While Saab has applied for bankruptcy, it seems the firm may be in demand by Turkish parties. The Saab administration paid a visit to the Turkish Embassy in Stockholm in order to discuss the future of the brand. The embassy has since verified the meeting did take place.
A surprising development has followed the announcement of automotive giants Saab's request to file for bankruptcy. It turns out that when things didn't work out for China's Zhejiang Youngman Lotus Automobile, Turkish companies began to show interest. Sweden's State Television Station SVT wrote, "The Turkish Embassy, the Swedish Ministry of Industry and the bankruptcy committee are in deliberations."
Officials at the embassy have since verified the news. The Stockholm Embassy's Trade Undersecretary Murat Ertekin explained that Victor Mullen, the CEO of the Dutch company Swedish Automobiles, which has a majority share in Saab, paid a visit to the embassy on December 14th. They held an hour and a half meeting where Muller shared the information that before he paid this visit, they had also been in dialogue with other Turkish private sector representatives. Ertekin did not reveal any names and stated, "We are not taking an initiative as the Turkish Republic government; we are just offering assistance according to requests made by the private sector." 'Saab could be interesting for you'
Turkey's Stockholm Ambassador Zergün Korutürk explained that Saab's General Manager Muller had requested the meeting. The Ambassador said that the general manager suggested that Saab could be interesting for Turkey and explained that he had relayed the proposal to Ankara. After Prime Minister Recep Tayyip Erdoğan made a call for a 'domestic automobile', businessman Alphan Manas had stated that Turkey could purchase Saab and that one of his partners had even met with General Motors. 'Turkey is taking a lead role' Europe Automotive Manufacturers Trade Union CEO Lars Holmqvist is another person who has confirmed that Turkey is indeed interested in Saab. Noting that Turkey shows great interest in the automotive sector, Holmqwist states, "Turkey wants to invest in this sector in order to become a strong automobile manufacturer in Europe." Holmqwist went on to state,"Turkey, which has intentions to have their own vehicle brand, would be able to reach that goal through purchasing Saab."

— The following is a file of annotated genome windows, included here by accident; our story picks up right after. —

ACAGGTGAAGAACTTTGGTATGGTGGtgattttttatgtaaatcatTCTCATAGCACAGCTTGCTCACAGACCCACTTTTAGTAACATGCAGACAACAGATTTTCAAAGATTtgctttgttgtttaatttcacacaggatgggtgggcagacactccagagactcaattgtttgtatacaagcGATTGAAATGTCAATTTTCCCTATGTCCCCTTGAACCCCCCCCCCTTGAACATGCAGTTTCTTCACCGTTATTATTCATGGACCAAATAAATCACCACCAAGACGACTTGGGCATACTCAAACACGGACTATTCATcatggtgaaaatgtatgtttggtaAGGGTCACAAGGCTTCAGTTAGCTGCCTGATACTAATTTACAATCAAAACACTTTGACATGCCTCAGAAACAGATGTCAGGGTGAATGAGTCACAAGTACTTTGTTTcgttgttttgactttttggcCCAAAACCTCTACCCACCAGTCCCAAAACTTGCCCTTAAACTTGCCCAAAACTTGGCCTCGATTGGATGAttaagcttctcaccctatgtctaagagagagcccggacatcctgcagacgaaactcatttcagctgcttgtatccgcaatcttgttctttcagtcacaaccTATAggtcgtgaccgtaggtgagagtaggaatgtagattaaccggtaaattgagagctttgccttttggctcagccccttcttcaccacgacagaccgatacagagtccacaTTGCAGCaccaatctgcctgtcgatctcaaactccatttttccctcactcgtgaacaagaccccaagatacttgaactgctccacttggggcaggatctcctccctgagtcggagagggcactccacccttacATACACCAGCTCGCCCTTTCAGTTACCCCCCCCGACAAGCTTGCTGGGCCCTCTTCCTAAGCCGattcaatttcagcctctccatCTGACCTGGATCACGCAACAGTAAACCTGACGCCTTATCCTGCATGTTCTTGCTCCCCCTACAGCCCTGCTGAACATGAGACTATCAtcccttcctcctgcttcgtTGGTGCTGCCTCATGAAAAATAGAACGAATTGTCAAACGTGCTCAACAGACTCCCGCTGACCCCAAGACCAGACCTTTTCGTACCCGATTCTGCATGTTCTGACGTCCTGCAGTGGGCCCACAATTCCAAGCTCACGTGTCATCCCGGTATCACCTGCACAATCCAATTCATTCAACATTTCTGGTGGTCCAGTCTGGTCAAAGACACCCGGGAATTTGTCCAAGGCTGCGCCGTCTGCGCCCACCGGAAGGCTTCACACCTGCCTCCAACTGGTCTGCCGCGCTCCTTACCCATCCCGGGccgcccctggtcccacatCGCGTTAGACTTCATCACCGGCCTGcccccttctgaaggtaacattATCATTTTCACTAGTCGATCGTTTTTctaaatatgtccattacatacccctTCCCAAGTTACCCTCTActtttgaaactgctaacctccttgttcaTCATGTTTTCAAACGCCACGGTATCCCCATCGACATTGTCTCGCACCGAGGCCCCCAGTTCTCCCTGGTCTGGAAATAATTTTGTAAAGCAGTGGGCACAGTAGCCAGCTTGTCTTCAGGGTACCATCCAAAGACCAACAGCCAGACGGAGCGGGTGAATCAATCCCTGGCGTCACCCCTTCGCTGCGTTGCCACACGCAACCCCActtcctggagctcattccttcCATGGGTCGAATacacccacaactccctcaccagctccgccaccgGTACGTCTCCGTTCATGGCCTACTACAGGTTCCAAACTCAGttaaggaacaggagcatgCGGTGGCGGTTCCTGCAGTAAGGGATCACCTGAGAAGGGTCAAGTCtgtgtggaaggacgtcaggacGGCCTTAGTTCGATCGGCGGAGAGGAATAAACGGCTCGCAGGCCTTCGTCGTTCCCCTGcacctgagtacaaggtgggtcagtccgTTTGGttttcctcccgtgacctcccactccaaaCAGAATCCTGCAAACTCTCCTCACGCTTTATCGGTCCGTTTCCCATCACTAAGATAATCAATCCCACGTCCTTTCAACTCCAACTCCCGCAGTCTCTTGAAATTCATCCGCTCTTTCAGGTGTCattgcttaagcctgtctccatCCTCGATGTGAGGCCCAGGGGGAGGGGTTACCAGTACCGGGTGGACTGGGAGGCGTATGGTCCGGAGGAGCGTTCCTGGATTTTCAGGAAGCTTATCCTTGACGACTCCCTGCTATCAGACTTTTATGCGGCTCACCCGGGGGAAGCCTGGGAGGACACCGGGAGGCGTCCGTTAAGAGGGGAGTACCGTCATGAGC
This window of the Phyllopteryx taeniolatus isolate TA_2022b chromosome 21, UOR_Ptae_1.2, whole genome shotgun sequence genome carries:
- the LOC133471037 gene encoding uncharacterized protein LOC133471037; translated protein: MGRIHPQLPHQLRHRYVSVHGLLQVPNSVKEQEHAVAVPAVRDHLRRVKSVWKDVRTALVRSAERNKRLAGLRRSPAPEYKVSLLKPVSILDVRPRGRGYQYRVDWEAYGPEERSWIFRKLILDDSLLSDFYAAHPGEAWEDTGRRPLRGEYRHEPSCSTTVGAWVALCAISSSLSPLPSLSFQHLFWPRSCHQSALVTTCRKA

They started off with planes
Founded in 1907, aircraft and automobile brand Saab, began producing in 1946. In 1949, Saab released their first manufacture on the market, the Saab 92. In 1969, Saab and truck producers Scania-Vabis AB joined under the name Saab Scania AB. In 1990, Saab was restructured as the independent Saab Automobile AB with 50 percent share investments by AB and General Motors. Saab was then sold to Swedish Automobile by General Motors. 'GM is responsible for bankruptcy' Saab's CEO Muller blames Saab's firmer owners General Motors for the firm going bankrupt. "GM refused all of our proposals made to ensure we did not go bankrupt." Muller also stated that it was GM's stance that caused China's Zhejlang Youngman to reclaim the financial resources pledged for Saab's reorganization. 30,000 autos sold
Last year, Saab sold just 30,000 vehicles. Saab's applying for bankruptcy means that approximately 3,500 jobs will be lost. The majority of those were employed at Saab's Trollhattan factory. Specialists state that it will be impossible for the firm to continue production in Sweden due to the high cost of labor.